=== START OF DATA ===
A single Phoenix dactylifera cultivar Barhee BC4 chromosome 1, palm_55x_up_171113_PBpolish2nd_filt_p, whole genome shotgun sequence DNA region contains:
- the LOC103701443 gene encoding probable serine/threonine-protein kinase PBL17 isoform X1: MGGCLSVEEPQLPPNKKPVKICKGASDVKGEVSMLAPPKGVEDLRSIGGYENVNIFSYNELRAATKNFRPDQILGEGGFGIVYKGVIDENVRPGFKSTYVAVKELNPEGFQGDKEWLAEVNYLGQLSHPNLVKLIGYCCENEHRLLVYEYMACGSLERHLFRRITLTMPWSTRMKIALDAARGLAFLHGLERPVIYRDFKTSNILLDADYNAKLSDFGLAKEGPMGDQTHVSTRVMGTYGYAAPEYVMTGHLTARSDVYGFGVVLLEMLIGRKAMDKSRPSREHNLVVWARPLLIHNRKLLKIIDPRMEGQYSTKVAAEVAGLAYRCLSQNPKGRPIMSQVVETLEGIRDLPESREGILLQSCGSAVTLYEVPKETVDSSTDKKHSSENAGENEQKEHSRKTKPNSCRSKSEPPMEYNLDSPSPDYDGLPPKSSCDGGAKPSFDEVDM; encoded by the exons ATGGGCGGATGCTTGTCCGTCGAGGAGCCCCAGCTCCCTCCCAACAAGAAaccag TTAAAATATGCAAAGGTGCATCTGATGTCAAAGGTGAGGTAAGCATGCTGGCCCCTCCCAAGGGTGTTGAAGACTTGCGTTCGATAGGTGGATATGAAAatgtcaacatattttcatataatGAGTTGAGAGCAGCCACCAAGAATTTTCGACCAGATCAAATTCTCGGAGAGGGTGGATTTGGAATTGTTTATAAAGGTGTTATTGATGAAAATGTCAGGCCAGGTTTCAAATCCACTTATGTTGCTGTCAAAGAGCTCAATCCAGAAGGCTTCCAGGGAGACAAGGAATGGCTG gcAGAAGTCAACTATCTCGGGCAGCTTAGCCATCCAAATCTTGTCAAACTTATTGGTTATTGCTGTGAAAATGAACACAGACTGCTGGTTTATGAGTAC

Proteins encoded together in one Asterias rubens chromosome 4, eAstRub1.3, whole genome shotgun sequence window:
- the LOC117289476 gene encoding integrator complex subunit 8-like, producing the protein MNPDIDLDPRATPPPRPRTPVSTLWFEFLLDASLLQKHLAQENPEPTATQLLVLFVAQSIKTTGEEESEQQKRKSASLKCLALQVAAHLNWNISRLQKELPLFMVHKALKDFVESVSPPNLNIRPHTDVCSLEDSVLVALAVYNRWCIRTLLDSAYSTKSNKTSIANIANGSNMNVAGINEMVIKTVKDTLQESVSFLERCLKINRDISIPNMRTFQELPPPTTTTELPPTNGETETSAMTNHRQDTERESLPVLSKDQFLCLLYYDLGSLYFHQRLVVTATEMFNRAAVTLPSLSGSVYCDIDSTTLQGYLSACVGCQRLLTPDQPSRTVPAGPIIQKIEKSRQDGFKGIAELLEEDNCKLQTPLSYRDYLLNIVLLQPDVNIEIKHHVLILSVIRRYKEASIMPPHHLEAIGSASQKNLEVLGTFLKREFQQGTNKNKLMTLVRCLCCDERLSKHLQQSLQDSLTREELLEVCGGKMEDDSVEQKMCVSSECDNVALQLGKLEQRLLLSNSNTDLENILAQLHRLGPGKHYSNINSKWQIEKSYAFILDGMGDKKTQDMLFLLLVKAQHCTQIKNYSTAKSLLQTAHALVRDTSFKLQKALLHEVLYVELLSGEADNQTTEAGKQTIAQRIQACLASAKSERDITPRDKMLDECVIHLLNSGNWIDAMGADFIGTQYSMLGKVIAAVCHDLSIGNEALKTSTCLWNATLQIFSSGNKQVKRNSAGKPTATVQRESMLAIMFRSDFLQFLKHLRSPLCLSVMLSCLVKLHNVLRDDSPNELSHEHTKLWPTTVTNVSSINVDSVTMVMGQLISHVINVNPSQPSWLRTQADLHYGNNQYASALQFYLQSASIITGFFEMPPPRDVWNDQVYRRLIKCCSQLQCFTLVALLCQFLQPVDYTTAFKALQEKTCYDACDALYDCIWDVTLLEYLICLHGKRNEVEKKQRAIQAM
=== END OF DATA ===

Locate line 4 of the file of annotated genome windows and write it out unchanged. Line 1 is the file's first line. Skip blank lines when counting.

- the LOC117289476 gene encoding integrator complex subunit 8-like, producing the protein MNPDIDLDPRATPPPRPRTPVSTLWFEFLLDASLLQKHLAQENPEPTATQLLVLFVAQSIKTTGEEESEQQKRKSASLKCLALQVAAHLNWNISRLQKELPLFMVHKALKDFVESVSPPNLNIRPHTDVCSLEDSVLVALAVYNRWCIRTLLDSAYSTKSNKTSIANIANGSNMNVAGINEMVIKTVKDTLQESVSFLERCLKINRDISIPNMRTFQELPPPTTTTELPPTNGETETSAMTNHRQDTERESLPVLSKDQFLCLLYYDLGSLYFHQRLVVTATEMFNRAAVTLPSLSGSVYCDIDSTTLQGYLSACVGCQRLLTPDQPSRTVPAGPIIQKIEKSRQDGFKGIAELLEEDNCKLQTPLSYRDYLLNIVLLQPDVNIEIKHHVLILSVIRRYKEASIMPPHHLEAIGSASQKNLEVLGTFLKREFQQGTNKNKLMTLVRCLCCDERLSKHLQQSLQDSLTREELLEVCGGKMEDDSVEQKMCVSSECDNVALQLGKLEQRLLLSNSNTDLENILAQLHRLGPGKHYSNINSKWQIEKSYAFILDGMGDKKTQDMLFLLLVKAQHCTQIKNYSTAKSLLQTAHALVRDTSFKLQKALLHEVLYVELLSGEADNQTTEAGKQTIAQRIQACLASAKSERDITPRDKMLDECVIHLLNSGNWIDAMGADFIGTQYSMLGKVIAAVCHDLSIGNEALKTSTCLWNATLQIFSSGNKQVKRNSAGKPTATVQRESMLAIMFRSDFLQFLKHLRSPLCLSVMLSCLVKLHNVLRDDSPNELSHEHTKLWPTTVTNVSSINVDSVTMVMGQLISHVINVNPSQPSWLRTQADLHYGNNQYASALQFYLQSASIITGFFEMPPPRDVWNDQVYRRLIKCCSQLQCFTLVALLCQFLQPVDYTTAFKALQEKTCYDACDALYDCIWDVTLLEYLICLHGKRNEVEKKQRAIQAM